28 Nov Where the Bloody Hell Are You? Northern Territory Cattle Stations Sing Out for Staff
A shortage of skilled and unskilled labour has led to many Northern Territory Station owners calling 2018 the toughest year to find staff.
Both family-owned stations and corporate pastoral companies are facing unprecedented staff shortages from entry level roles through to more skilled positions such as livestock and station management positions. While candidates for entry level roles such as jillaroos, jackaroos, station hands, cooks and governesses are increasingly scarce, roles requiring more experience are even harder to recruit.
Crown Point Pastoral, the owner of four stations across the top end, has found the number of applicants for this year’s positions to be unusually low.
‘This year we probably haven’t got as many as we had hoped for, but we have filled our key roles,’ said Crown Point Pastoral’s Tanya Brooks
‘Throughout the year we’ll continue to hire more station hands and possibly bore runners as we go.
A resurgence in the mining sector is one potential reason for a shrinking candidate pool, and a smaller number of candidates has led to increased competition between employers. Many use social media to post job ads, but according to Ms Brooks the real-time effect can be a double-edged sword.
‘You have to be quick to snap up the good people,’ she said.
‘Social media is great for us as we are able to post our jobs, but at the same time, you’ve got to be aware that there are probably ten other [employers] looking at the same person.’
According to one industry expert, social media could be used to generate more interest in the red meat sector as an attractive career opportunity.
‘I think the beef industry in northern Australia is certainly a great career path, it is certainly very exciting,’ said Troy Setter, chief executive of Consolidated Pastoral Company (CPC).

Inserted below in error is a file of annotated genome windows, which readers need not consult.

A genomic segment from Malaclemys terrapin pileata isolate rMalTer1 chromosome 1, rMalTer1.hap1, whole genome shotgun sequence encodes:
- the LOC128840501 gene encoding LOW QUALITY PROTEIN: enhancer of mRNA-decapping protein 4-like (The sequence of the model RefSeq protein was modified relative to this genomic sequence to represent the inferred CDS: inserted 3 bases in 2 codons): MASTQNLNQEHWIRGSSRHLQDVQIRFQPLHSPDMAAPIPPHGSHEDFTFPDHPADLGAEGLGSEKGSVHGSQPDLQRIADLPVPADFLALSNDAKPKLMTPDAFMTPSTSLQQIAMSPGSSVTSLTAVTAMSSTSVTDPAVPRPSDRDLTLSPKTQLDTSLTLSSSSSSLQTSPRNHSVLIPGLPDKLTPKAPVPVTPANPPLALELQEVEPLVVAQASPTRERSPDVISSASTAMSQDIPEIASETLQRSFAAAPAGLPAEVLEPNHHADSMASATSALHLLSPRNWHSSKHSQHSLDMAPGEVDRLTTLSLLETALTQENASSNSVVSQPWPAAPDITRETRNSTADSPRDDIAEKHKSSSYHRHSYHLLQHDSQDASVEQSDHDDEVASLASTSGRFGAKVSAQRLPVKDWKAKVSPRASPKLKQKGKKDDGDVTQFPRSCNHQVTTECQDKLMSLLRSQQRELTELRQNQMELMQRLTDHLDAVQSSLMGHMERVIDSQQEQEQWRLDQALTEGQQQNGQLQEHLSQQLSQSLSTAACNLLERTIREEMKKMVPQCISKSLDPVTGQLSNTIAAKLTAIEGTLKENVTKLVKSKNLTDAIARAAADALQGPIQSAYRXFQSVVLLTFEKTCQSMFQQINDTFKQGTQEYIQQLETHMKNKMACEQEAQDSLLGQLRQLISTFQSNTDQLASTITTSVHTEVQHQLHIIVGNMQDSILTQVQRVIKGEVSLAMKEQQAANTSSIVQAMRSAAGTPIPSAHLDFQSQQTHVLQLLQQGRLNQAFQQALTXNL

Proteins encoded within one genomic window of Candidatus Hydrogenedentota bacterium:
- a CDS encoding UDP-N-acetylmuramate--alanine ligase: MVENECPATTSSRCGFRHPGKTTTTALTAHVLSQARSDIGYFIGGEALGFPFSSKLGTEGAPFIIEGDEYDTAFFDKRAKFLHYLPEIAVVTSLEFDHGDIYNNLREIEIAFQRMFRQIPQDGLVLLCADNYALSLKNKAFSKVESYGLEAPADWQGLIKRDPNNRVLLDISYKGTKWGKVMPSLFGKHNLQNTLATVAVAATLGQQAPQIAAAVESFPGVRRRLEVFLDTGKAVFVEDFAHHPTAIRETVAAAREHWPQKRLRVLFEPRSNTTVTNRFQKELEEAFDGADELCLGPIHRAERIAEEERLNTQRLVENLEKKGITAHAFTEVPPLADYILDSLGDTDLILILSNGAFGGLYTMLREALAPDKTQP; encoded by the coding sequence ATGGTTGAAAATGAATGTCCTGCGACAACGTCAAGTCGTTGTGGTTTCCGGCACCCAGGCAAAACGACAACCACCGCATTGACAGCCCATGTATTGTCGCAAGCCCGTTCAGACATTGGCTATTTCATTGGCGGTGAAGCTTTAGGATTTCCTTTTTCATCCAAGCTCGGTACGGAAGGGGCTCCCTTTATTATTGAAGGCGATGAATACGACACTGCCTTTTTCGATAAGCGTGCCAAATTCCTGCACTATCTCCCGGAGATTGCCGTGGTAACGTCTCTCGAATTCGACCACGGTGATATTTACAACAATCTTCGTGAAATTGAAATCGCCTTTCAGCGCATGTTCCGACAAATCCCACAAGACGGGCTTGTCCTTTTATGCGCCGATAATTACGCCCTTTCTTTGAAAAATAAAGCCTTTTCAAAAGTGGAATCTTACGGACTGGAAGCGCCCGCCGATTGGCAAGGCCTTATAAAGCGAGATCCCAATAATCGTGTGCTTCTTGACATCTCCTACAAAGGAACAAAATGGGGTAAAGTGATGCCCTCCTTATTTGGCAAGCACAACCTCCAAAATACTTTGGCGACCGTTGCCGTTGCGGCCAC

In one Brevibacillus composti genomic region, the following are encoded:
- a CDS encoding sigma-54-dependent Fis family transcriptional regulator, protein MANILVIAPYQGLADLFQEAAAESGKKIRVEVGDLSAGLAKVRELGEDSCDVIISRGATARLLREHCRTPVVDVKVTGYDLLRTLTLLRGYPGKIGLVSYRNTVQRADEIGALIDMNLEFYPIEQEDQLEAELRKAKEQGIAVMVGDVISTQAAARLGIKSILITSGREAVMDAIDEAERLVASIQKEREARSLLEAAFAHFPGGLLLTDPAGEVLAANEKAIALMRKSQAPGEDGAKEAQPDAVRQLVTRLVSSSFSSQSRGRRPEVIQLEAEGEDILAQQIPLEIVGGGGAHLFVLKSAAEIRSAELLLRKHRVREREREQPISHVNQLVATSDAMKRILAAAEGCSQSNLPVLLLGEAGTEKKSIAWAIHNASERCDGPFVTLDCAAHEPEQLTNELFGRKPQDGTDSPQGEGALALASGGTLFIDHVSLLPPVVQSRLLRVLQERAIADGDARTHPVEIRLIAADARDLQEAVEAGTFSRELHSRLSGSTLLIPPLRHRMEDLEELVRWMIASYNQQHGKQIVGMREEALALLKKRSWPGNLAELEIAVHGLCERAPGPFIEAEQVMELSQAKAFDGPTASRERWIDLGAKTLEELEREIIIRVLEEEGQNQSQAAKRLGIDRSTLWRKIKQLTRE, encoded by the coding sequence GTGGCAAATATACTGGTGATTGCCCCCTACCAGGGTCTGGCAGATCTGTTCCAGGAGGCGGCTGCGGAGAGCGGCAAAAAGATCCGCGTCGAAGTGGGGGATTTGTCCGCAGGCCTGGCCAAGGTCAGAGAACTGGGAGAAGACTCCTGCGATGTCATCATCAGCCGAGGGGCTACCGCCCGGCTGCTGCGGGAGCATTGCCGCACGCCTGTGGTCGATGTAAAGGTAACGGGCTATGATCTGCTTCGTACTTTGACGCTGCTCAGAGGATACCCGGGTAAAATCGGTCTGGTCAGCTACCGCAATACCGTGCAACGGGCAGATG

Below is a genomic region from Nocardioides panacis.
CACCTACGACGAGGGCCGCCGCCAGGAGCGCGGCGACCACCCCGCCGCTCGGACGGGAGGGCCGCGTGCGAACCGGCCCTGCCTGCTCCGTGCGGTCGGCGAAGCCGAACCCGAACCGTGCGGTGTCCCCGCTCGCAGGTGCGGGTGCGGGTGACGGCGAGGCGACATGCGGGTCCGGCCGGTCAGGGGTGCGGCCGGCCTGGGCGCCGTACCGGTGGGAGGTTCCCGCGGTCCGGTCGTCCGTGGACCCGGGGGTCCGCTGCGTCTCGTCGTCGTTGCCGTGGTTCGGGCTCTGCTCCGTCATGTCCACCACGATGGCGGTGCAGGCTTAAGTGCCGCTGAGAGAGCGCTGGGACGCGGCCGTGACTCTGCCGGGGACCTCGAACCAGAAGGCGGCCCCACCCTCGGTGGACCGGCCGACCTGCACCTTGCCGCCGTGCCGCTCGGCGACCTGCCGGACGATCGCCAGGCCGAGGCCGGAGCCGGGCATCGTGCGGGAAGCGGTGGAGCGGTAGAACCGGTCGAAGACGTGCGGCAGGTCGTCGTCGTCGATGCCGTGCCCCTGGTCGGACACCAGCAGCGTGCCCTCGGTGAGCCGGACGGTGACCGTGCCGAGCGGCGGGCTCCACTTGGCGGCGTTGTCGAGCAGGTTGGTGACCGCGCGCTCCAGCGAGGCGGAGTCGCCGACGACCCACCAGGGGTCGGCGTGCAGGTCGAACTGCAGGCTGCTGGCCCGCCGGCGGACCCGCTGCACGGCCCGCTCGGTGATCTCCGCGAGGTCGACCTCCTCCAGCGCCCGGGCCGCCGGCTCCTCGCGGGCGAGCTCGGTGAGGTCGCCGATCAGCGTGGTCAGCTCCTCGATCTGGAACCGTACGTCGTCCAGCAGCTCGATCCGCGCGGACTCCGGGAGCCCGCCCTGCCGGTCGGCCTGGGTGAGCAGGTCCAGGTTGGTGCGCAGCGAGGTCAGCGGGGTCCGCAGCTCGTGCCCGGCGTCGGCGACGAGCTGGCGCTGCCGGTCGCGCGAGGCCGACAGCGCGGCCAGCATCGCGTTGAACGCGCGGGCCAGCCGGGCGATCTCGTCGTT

‘If we want new people to continue to join [the industry], we’ve got a responsibility as participants in the red meat industry to promote the career opportunities and the excitement of working in agribusinesses and the beef industry.’
Gender Diversity Makes Business Sense
One major change in the labour force across Australia’s cattle stations is the rise of women in traditionally male dominated roles. This year, Yougawalla Pastoral Company has employed an equal number of male and female station staff across their three properties – Yougawalla, Bulka and Margaret River Stations in the Kimberleys.
For owner Jane Sale, the improvement in diversity in station workforces requires an adaptive people management strategy, but one which pays dividends across the business. A female presence in stock yards is considered to help keep herds calm which improves animal welfare outcomes and reduces the risk of occupational hazards.
‘We are who we are. There is no denying gender. We just work with it,’ she said.
As well as increasing numbers of women employed in agriculture, there’s a significant shift in the gender diversity of students enrolled in agriculture-related courses. In 2016, 53.4 per cent of agriculture-related students were female, according to data from Universities Australia.